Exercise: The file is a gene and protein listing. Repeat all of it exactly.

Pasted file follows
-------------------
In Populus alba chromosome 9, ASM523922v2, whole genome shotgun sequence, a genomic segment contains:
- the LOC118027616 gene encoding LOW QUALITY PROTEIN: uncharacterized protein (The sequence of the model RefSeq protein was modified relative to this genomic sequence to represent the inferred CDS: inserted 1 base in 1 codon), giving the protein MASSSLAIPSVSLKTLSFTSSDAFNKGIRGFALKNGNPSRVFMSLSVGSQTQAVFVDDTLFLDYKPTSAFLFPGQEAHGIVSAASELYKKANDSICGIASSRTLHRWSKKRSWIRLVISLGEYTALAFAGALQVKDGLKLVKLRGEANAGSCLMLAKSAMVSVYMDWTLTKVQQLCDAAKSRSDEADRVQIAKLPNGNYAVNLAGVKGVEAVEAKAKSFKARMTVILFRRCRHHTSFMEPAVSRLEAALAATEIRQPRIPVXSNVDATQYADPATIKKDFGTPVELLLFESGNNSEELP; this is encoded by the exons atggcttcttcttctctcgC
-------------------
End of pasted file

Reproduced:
In Populus alba chromosome 9, ASM523922v2, whole genome shotgun sequence, a genomic segment contains:
- the LOC118027616 gene encoding LOW QUALITY PROTEIN: uncharacterized protein (The sequence of the model RefSeq protein was modified relative to this genomic sequence to represent the inferred CDS: inserted 1 base in 1 codon), giving the protein MASSSLAIPSVSLKTLSFTSSDAFNKGIRGFALKNGNPSRVFMSLSVGSQTQAVFVDDTLFLDYKPTSAFLFPGQEAHGIVSAASELYKKANDSICGIASSRTLHRWSKKRSWIRLVISLGEYTALAFAGALQVKDGLKLVKLRGEANAGSCLMLAKSAMVSVYMDWTLTKVQQLCDAAKSRSDEADRVQIAKLPNGNYAVNLAGVKGVEAVEAKAKSFKARMTVILFRRCRHHTSFMEPAVSRLEAALAATEIRQPRIPVXSNVDATQYADPATIKKDFGTPVELLLFESGNNSEELP; this is encoded by the exons atggcttcttcttctctcgC